Tumors of the skull base were at one time linked to a poor prognosis and often involved very invasive and disfiguring surgeries, with long recoveries. However, improvements in technology and neuroimaging have revolutionized both the diagnoses and treatment of tumors in this region.
The skull base forms the floor of the cranial cavity and separates the brain from other facial structures, most commonly the sinuses. This boundary is divided into three regions from front to back: the anterior, the middle, and the posterior compartments.
Symptoms of a Skull Based Tumor
A person may experience different symptoms depending on the location of the skull base tumor. These symptoms occur due to compression on important nerves, blockage of the nasal cavity or changes in vision. Common symptoms include:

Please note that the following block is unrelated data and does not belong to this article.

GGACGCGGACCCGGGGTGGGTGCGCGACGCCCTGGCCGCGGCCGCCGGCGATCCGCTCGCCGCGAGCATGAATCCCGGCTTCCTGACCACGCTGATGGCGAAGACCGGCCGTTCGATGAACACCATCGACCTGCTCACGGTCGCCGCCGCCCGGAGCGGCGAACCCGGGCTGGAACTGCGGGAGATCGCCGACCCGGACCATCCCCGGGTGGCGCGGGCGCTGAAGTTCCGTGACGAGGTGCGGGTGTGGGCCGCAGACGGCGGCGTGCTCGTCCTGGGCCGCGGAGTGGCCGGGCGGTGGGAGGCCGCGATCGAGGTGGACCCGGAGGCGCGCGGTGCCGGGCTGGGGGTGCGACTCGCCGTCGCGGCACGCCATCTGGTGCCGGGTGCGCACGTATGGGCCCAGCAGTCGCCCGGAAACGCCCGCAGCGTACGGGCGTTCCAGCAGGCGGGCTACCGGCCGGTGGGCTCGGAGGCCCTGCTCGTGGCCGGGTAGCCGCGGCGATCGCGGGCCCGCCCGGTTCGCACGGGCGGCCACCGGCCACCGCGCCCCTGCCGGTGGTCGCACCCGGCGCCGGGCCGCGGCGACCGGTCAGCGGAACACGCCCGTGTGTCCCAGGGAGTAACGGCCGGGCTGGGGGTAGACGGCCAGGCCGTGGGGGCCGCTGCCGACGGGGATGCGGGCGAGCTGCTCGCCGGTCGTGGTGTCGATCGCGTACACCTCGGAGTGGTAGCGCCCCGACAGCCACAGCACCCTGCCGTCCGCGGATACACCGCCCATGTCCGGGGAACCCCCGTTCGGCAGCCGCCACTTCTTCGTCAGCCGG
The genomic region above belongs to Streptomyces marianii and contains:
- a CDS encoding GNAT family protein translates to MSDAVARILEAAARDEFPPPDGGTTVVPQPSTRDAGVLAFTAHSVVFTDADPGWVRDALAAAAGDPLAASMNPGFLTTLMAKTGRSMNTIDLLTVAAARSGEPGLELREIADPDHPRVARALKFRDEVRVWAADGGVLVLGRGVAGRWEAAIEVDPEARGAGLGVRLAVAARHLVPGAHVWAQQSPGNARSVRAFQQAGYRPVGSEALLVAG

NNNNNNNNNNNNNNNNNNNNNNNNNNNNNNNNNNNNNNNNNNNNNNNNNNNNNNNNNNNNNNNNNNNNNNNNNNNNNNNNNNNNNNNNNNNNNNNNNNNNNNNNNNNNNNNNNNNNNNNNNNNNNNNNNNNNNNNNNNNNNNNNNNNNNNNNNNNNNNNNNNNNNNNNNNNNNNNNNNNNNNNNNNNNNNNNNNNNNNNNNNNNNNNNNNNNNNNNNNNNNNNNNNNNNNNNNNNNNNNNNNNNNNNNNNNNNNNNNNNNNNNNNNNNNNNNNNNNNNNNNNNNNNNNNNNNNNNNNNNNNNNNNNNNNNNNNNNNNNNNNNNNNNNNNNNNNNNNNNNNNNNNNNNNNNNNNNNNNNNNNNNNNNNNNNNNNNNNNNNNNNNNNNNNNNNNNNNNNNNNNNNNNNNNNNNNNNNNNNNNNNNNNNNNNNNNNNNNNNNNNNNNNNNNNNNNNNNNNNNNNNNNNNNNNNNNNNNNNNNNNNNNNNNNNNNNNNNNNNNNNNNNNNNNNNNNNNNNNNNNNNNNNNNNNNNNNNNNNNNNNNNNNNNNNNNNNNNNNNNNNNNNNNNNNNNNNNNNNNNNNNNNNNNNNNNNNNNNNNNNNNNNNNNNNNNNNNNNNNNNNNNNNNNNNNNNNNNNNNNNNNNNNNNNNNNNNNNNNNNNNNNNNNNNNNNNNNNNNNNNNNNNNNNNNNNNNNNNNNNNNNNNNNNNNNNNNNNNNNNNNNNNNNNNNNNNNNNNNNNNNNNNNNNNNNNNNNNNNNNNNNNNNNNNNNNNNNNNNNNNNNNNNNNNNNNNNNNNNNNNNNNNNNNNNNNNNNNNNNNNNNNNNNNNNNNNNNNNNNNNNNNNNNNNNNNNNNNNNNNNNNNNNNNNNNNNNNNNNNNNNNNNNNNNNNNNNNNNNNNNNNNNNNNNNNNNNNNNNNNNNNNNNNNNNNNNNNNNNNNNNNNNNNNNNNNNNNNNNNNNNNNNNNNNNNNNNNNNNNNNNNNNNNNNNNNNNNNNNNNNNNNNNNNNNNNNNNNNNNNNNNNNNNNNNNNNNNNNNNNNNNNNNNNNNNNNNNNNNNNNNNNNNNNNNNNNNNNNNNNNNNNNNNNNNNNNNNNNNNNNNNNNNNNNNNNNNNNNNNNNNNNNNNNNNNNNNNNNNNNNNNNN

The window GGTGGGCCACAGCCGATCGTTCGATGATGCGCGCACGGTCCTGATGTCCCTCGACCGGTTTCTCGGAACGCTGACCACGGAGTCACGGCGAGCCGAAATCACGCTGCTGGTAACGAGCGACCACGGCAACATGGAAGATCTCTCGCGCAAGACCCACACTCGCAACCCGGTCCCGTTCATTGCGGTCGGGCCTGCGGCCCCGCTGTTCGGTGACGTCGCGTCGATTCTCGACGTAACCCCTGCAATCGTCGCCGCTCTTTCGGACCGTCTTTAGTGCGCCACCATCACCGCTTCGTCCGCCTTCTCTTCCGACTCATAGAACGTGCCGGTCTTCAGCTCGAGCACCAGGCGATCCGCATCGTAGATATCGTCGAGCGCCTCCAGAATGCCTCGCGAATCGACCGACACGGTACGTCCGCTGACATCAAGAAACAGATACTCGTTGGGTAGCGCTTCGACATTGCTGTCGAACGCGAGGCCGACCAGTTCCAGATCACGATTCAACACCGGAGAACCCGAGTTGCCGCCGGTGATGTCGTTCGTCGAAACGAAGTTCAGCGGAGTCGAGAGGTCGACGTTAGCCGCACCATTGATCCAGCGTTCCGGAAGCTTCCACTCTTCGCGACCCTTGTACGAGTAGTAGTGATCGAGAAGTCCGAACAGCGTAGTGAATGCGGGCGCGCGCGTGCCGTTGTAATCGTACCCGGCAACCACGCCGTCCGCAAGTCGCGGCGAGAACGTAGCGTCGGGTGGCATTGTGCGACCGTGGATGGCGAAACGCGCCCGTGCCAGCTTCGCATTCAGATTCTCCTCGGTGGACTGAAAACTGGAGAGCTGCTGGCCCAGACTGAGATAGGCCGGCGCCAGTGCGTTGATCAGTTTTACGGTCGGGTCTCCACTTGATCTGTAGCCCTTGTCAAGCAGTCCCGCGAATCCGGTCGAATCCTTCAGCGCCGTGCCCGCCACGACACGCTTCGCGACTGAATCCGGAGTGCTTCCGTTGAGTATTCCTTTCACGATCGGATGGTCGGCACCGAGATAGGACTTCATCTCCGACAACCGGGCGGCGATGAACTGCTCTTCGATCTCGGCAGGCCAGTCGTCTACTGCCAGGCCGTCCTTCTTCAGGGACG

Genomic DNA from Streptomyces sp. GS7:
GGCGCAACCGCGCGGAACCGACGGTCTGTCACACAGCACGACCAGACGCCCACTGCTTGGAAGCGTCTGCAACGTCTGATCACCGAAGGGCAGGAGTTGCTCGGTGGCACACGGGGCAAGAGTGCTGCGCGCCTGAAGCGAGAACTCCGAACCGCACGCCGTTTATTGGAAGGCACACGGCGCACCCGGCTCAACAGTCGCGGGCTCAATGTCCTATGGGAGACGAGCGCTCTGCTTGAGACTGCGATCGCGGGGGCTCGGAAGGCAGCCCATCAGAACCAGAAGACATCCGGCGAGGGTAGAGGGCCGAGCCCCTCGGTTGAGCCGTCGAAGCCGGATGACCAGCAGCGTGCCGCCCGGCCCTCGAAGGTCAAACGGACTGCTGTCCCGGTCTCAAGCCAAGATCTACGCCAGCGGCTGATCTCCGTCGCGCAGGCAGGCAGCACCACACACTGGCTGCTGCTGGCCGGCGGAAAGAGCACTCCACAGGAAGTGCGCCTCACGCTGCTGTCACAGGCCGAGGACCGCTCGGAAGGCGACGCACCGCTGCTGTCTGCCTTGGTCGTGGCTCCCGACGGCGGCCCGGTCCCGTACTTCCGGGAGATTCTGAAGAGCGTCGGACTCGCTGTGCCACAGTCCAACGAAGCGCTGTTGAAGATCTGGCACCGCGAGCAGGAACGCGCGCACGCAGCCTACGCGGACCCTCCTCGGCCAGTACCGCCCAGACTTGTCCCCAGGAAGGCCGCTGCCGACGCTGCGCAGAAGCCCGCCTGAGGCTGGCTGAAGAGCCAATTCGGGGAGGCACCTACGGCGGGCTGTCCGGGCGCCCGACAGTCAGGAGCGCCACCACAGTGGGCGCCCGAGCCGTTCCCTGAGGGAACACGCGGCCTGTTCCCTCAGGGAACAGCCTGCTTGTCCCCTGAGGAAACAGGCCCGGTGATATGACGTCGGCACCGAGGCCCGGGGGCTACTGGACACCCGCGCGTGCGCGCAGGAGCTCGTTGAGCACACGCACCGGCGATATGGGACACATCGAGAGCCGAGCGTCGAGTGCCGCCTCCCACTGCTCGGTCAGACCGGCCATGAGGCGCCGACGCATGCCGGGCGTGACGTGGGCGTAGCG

- Tumors of the anterior compartment may produce headache, sinus congestion, nosebleeds, or vision changes.
- Those of the middle compartment may produce derangements of hormone function or vision changes
- Those of the posterior compartment produce neck pain, dizziness, tinnitus, hearing loss, and difficulties with swallowing and talking.
Types of Skull Based Tumors
The vast majority of tumors of the skull base are benign (not cancerous). These include:
- Pituitary adenoma
- Juvenile Nasopharyngeal Angiofibroma
- Inverted Papilloma
While very rare, the most common types of skull based malignancies include:
- Adenoid cystic carcinoma
- Esthesioneuroblastoma or olfactory neuroblastoma
- Nasopharyngeal carcinoma
- Non-Hodgkin’s lymphoma
- Squamous cell carcinoma
Treatment of Skull Based Tumors
Treatment for tumors of the skull base may include surgery, radiation therapy, chemotherapy and/or observation. If surgery is an option, the skull base surgeons at Michigan ENT and Allergy works directly with a Neurosurgeon to use minimally invasive, endoscopic techniques to remove these lesions entirely through the nose.